Facebook warns employers against asking for employee passwords

Facebook has threatened to take legal action against employers who demand current staff or prospective employees hand over passwords to their Facebook accounts.

Facebook chief privacy officer Erin Egan released a statement expressing concern that the practice is a breach of user privacy and could open employers up to discrimination lawsuits.

The statement comes after it was revealed an increasing number of employers are asking their employees to hand over Facebook passwords. Even more alarming are reports of interviewers asking for the passwords of prospective employees during the job application process, suggesting they won’t hire candidates based on what they find amongst their personal details.

The Associated Press reported this week that New York statistician Justin Bassett was asked to hand over his Facebook password, when the woman interviewing him for a new job found his Facebook profile was set to private. Bassett refused, and withdrew his application for the role, saying he didn’t want to work for a company that would ask for that kind of information.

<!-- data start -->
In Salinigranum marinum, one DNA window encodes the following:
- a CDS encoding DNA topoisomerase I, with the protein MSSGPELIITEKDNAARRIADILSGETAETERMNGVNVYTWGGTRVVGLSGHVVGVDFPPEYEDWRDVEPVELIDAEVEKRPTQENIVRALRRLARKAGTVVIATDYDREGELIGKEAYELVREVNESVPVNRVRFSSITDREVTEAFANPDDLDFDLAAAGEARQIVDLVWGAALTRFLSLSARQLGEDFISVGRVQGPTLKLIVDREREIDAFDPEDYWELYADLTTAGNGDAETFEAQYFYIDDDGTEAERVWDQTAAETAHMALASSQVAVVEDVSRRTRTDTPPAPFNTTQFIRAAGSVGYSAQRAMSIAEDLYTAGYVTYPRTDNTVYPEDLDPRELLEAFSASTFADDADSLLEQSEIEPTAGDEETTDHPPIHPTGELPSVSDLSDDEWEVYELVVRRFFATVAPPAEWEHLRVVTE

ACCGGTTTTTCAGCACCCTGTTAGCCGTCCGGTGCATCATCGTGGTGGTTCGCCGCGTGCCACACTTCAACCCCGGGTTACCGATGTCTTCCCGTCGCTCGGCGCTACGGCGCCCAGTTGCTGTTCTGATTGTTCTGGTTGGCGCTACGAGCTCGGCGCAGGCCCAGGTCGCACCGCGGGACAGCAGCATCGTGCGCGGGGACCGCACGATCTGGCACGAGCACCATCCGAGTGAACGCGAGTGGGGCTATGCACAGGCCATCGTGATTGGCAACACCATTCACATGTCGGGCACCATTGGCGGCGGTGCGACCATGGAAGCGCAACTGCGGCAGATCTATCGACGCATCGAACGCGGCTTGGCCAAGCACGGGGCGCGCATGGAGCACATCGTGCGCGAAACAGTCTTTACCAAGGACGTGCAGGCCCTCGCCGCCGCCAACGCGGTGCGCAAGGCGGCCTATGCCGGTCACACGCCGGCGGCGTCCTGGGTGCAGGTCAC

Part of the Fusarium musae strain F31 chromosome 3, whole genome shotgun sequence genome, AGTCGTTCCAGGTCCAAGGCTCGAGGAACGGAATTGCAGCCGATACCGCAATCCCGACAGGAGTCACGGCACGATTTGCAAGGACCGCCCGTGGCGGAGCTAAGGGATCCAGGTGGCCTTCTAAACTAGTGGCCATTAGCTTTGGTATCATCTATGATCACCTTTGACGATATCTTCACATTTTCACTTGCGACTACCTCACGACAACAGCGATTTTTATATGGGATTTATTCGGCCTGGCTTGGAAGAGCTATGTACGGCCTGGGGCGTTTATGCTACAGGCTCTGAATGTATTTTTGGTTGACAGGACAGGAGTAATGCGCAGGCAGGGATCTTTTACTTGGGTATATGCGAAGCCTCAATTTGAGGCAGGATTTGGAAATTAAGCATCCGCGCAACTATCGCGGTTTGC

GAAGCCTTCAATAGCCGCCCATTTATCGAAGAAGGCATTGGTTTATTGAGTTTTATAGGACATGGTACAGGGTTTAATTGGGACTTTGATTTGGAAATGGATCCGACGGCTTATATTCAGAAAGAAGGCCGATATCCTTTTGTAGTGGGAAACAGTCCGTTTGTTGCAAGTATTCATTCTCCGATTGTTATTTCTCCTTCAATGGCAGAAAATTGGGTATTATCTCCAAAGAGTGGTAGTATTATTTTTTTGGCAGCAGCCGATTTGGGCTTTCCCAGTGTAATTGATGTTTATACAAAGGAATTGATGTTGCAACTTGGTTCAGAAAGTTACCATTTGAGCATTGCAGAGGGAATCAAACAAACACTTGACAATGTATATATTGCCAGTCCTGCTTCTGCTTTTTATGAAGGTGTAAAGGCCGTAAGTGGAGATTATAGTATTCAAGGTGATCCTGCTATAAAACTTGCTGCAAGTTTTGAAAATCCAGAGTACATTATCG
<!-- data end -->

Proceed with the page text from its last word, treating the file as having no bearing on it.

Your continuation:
Egan warned gaining access to personal employee details on Facebook such as hidden photographs and personal messages is inappropriate and could lead to legal liability for employers.

“As a user, you shouldn’t be forced to share your private information and communications just to get a job… That’s why we’ve made it a violation of Facebook’s statement of rights and responsibilities to share or solicit a Facebook password,” she said.

“It also may cause problems for the employers that they are not anticipating. For example, if an employer sees on Facebook that someone is a member of a protected group (e.g. over a certain age, etc.) that employer may open themselves up to claims of discrimination if they don’t hire that person,” she added.

The clause in question can be found under Facebook’s registration and account security section, and states “you will not share your password, (or in the case of developers, your secret key), let anyone else access your account, or do anything else that might jeopardise the security of your account.”

Facebook has warned employers it takes the privacy of its users very seriously and will take legal action against those who continue to breach its terms of service.

You can read Egan’s statement in full, here.

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